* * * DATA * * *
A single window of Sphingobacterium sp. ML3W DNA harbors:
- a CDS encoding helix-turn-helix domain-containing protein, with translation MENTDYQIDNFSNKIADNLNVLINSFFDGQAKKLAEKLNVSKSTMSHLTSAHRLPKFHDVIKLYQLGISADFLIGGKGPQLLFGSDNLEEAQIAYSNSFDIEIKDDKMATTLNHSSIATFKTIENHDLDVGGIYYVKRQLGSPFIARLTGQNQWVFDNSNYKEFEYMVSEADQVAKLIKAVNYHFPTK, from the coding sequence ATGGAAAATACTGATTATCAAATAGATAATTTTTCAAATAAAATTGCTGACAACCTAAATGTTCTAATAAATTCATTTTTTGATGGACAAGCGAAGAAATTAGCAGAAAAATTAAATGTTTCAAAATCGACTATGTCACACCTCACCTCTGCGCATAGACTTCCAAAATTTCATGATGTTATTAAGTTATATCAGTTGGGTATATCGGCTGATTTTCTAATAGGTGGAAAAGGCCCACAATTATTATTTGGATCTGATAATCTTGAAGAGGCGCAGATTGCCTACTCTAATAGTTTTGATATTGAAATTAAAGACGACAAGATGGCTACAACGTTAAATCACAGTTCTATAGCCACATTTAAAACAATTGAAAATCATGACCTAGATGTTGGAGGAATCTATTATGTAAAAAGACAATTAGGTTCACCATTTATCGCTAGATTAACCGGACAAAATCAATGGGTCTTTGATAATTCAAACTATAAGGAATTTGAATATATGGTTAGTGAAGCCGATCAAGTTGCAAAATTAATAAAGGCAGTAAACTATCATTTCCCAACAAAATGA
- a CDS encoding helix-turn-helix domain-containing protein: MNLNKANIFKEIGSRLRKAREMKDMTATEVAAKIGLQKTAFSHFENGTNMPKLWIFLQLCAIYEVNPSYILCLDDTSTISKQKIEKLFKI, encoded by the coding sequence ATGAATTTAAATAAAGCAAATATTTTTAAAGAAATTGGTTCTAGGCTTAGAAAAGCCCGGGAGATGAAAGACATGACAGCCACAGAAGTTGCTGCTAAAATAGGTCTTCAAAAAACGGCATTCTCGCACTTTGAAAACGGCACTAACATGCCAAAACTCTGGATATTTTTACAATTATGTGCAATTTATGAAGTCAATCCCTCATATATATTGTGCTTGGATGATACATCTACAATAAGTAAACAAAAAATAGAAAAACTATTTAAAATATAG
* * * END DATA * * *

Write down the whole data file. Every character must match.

A single window of Sphingobacterium sp. ML3W DNA harbors:
- a CDS encoding helix-turn-helix domain-containing protein, with translation MENTDYQIDNFSNKIADNLNVLINSFFDGQAKKLAEKLNVSKSTMSHLTSAHRLPKFHDVIKLYQLGISADFLIGGKGPQLLFGSDNLEEAQIAYSNSFDIEIKDDKMATTLNHSSIATFKTIENHDLDVGGIYYVKRQLGSPFIARLTGQNQWVFDNSNYKEFEYMVSEADQVAKLIKAVNYHFPTK, from the coding sequence ATGGAAAATACTGATTATCAAATAGATAATTTTTCAAATAAAATTGCTGACAACCTAAATGTTCTAATAAATTCATTTTTTGATGGACAAGCGAAGAAATTAGCAGAAAAATTAAATGTTTCAAAATCGACTATGTCACACCTCACCTCTGCGCATAGACTTCCAAAATTTCATGATGTTATTAAGTTATATCAGTTGGGTATATCGGCTGATTTTCTAATAGGTGGAAAAGGCCCACAATTATTATTTGGATCTGATAATCTTGAAGAGGCGCAGATTGCCTACTCTAATAGTTTTGATATTGAAATTAAAGACGACAAGATGGCTACAACGTTAAATCACAGTTCTATAGCCACATTTAAAACAATTGAAAATCATGACCTAGATGTTGGAGGAATCTATTATGTAAAAAGACAATTAGGTTCACCATTTATCGCTAGATTAACCGGACAAAATCAATGGGTCTTTGATAATTCAAACTATAAGGAATTTGAATATATGGTTAGTGAAGCCGATCAAGTTGCAAAATTAATAAAGGCAGTAAACTATCATTTCCCAACAAAATGA
- a CDS encoding helix-turn-helix domain-containing protein: MNLNKANIFKEIGSRLRKAREMKDMTATEVAAKIGLQKTAFSHFENGTNMPKLWIFLQLCAIYEVNPSYILCLDDTSTISKQKIEKLFKI, encoded by the coding sequence ATGAATTTAAATAAAGCAAATATTTTTAAAGAAATTGGTTCTAGGCTTAGAAAAGCCCGGGAGATGAAAGACATGACAGCCACAGAAGTTGCTGCTAAAATAGGTCTTCAAAAAACGGCATTCTCGCACTTTGAAAACGGCACTAACATGCCAAAACTCTGGATATTTTTACAATTATGTGCAATTTATGAAGTCAATCCCTCATATATATTGTGCTTGGATGATACATCTACAATAAGTAAACAAAAAATAGAAAAACTATTTAAAATATAG